It’s easy for us now, in the 21st century and with the benefit of hindsight, to see the mistakes made by so-called “strong men” like António de Oliveira Salazar, some of them horrific. It’s equally easy to overlook the good they did. They are, like most of us, a mixed bag of good and evil, light and shadow, right and wrong. In other words, they were human.
Knowledge alone does not bring about change in the core of a person. Only honest observation, steady practice, and repetition will do that, driving knowledge into the “muscle memory” of the soul.
I doubt I will ever fully eradicate my racism. Unfortunately, I suspect some vestige of it will always be with me. But what I can do, and what I do do, is expose myself to experiences that lessen my racism, those being travel, kind and honest conversation, and breaking bread with “the others” whenever I can. These experiences, like wind and rain, smooth rock and, over time, lay low even the highest mountains.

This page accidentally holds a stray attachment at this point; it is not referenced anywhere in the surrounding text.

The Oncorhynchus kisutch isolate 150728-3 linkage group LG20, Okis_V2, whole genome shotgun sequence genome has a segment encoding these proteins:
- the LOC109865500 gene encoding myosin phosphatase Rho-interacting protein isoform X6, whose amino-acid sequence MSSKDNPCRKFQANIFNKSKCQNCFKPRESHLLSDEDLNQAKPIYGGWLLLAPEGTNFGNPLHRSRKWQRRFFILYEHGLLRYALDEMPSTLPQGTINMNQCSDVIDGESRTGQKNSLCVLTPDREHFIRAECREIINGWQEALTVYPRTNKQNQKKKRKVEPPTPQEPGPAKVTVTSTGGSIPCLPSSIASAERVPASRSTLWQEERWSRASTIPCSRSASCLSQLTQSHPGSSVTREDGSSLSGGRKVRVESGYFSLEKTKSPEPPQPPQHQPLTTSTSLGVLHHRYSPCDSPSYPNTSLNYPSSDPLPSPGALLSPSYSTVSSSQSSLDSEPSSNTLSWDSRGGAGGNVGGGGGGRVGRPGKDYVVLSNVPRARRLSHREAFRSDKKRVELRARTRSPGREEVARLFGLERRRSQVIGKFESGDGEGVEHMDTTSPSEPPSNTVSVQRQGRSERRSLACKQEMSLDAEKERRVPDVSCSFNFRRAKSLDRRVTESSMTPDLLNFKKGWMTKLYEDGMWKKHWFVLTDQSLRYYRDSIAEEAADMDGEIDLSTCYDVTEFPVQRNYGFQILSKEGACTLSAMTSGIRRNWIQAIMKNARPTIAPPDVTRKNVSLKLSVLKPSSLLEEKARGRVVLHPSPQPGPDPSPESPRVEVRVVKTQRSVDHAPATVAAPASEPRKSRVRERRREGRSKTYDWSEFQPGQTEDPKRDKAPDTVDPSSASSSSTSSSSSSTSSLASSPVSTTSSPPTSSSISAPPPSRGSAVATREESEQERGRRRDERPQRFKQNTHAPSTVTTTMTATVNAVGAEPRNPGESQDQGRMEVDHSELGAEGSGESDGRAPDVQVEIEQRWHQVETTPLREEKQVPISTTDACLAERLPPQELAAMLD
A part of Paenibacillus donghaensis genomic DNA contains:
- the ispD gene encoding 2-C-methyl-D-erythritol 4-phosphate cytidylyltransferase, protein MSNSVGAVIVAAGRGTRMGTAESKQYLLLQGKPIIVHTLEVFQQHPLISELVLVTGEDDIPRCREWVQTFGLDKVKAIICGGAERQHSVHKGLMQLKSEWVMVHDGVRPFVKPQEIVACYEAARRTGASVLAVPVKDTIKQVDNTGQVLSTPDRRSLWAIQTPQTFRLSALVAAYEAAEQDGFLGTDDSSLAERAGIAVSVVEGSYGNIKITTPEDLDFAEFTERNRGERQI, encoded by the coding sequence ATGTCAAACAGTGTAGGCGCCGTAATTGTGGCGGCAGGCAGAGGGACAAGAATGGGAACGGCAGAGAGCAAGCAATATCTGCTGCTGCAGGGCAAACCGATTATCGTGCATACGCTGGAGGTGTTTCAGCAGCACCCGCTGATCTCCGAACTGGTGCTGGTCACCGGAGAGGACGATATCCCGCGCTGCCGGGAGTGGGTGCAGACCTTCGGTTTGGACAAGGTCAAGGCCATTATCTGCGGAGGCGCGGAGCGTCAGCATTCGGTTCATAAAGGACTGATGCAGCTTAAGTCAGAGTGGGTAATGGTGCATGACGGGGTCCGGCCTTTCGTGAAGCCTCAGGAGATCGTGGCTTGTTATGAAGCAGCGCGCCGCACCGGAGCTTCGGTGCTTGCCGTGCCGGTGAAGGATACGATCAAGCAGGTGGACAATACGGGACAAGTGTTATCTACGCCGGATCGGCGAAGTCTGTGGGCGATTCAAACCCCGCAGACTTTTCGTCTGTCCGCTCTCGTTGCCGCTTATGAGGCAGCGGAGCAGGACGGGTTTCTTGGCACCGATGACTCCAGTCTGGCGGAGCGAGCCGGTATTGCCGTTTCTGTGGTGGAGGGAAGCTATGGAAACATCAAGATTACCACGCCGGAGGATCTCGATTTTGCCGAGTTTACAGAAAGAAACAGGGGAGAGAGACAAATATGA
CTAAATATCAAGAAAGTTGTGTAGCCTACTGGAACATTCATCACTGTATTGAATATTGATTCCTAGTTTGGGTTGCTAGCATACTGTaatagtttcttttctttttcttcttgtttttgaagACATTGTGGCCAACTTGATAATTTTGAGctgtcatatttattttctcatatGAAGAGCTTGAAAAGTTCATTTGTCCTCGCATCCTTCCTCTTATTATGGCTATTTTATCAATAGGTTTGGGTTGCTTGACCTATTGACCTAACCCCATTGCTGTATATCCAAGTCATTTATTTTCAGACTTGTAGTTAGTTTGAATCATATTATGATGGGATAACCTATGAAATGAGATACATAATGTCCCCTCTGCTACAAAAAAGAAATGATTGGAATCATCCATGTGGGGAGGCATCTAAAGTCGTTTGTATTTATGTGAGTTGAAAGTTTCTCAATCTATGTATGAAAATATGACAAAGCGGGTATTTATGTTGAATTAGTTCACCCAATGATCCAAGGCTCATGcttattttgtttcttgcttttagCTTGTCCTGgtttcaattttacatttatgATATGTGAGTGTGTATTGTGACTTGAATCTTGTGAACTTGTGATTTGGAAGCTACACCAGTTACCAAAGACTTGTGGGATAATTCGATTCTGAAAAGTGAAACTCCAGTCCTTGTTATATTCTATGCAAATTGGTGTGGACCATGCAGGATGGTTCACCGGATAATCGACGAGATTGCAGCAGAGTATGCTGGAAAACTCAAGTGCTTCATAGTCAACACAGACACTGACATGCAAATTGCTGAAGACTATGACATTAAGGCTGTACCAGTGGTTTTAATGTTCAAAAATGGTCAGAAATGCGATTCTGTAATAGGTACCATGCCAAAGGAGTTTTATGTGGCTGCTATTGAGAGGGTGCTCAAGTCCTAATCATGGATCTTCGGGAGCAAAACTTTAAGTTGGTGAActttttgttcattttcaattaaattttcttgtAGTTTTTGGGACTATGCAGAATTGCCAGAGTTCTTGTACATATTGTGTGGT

The Buddha once said, “I am not the moon. I am just a finger pointing to the moon.” There is deep wisdom in that. We ought not to get distracted by the finger, what color it is, if its nails are painted, if it holds a reefer, or if its skin is mottled with age spots. Let’s keep our eyes on the prize, and the shared vision of where we want to be in 1000 years. That’s perspective. Then let us set an achievable pace for getting there.
Get off the ride, turn off your phone (or throw it into the ocean), reject the drumbeat of social media, and restore a sense of peace, pace and perspective to your life.
Wonder is the psychic playground of children, a place fruitful with magic, miracles, and the impossible. Dragons can fly there, and so can we. Fantasy flourishes there, the bread and jam of our dreams and daydreams. God is huge with wonder, infinitely resourceful and with unlimited creative power, unrestrained by a book or any of man’s creations or ideas.